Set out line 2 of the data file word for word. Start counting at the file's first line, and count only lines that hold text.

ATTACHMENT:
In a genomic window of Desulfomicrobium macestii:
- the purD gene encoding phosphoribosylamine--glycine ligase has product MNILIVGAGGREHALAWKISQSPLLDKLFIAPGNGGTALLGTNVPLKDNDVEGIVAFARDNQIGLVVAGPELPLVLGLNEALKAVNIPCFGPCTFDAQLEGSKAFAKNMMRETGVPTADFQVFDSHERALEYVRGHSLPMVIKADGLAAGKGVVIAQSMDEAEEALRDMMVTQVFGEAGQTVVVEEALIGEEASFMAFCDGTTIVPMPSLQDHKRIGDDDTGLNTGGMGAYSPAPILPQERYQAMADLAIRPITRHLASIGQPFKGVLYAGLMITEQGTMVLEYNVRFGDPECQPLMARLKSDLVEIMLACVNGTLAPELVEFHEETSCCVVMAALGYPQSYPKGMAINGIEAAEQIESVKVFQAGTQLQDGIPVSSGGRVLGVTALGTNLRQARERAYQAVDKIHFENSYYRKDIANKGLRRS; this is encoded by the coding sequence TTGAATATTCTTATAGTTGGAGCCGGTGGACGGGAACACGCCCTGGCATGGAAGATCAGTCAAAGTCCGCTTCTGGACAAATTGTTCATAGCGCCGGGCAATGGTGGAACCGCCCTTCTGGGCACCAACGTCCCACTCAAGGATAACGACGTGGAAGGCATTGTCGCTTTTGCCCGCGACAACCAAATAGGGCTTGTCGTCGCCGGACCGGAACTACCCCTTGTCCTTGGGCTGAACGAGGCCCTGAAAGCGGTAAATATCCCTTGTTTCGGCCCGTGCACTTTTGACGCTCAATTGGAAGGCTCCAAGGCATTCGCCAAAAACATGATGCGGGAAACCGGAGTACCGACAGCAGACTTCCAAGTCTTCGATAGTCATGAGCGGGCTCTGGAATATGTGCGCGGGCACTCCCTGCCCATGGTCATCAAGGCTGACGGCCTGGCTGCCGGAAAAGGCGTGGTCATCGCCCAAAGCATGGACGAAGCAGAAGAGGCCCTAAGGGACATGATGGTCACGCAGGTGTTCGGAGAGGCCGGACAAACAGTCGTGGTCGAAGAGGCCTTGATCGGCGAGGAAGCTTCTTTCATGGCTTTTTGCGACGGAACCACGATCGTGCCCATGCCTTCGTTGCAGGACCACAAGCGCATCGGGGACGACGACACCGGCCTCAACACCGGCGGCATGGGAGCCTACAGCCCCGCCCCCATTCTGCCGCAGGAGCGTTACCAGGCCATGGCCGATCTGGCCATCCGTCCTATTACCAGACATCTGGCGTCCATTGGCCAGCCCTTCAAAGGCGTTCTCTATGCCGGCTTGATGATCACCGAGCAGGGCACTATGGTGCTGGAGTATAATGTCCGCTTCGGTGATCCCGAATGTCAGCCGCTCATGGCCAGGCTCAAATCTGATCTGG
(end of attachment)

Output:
- the purD gene encoding phosphoribosylamine--glycine ligase has product MNILIVGAGGREHALAWKISQSPLLDKLFIAPGNGGTALLGTNVPLKDNDVEGIVAFARDNQIGLVVAGPELPLVLGLNEALKAVNIPCFGPCTFDAQLEGSKAFAKNMMRETGVPTADFQVFDSHERALEYVRGHSLPMVIKADGLAAGKGVVIAQSMDEAEEALRDMMVTQVFGEAGQTVVVEEALIGEEASFMAFCDGTTIVPMPSLQDHKRIGDDDTGLNTGGMGAYSPAPILPQERYQAMADLAIRPITRHLASIGQPFKGVLYAGLMITEQGTMVLEYNVRFGDPECQPLMARLKSDLVEIMLACVNGTLAPELVEFHEETSCCVVMAALGYPQSYPKGMAINGIEAAEQIESVKVFQAGTQLQDGIPVSSGGRVLGVTALGTNLRQARERAYQAVDKIHFENSYYRKDIANKGLRRS; this is encoded by the coding sequence TTGAATATTCTTATAGTTGGAGCCGGTGGACGGGAACACGCCCTGGCATGGAAGATCAGTCAAAGTCCGCTTCTGGACAAATTGTTCATAGCGCCGGGCAATGGTGGAACCGCCCTTCTGGGCACCAACGTCCCACTCAAGGATAACGACGTGGAAGGCATTGTCGCTTTTGCCCGCGACAACCAAATAGGGCTTGTCGTCGCCGGACCGGAACTACCCCTTGTCCTTGGGCTGAACGAGGCCCTGAAAGCGGTAAATATCCCTTGTTTCGGCCCGTGCACTTTTGACGCTCAATTGGAAGGCTCCAAGGCATTCGCCAAAAACATGATGCGGGAAACCGGAGTACCGACAGCAGACTTCCAAGTCTTCGATAGTCATGAGCGGGCTCTGGAATATGTGCGCGGGCACTCCCTGCCCATGGTCATCAAGGCTGACGGCCTGGCTGCCGGAAAAGGCGTGGTCATCGCCCAAAGCATGGACGAAGCAGAAGAGGCCCTAAGGGACATGATGGTCACGCAGGTGTTCGGAGAGGCCGGACAAACAGTCGTGGTCGAAGAGGCCTTGATCGGCGAGGAAGCTTCTTTCATGGCTTTTTGCGACGGAACCACGATCGTGCCCATGCCTTCGTTGCAGGACCACAAGCGCATCGGGGACGACGACACCGGCCTCAACACCGGCGGCATGGGAGCCTACAGCCCCGCCCCCATTCTGCCGCAGGAGCGTTACCAGGCCATGGCCGATCTGGCCATCCGTCCTATTACCAGACATCTGGCGTCCATTGGCCAGCCCTTCAAAGGCGTTCTCTATGCCGGCTTGATGATCACCGAGCAGGGCACTATGGTGCTGGAGTATAATGTCCGCTTCGGTGATCCCGAATGTCAGCCGCTCATGGCCAGGCTCAAATCTGATCTGG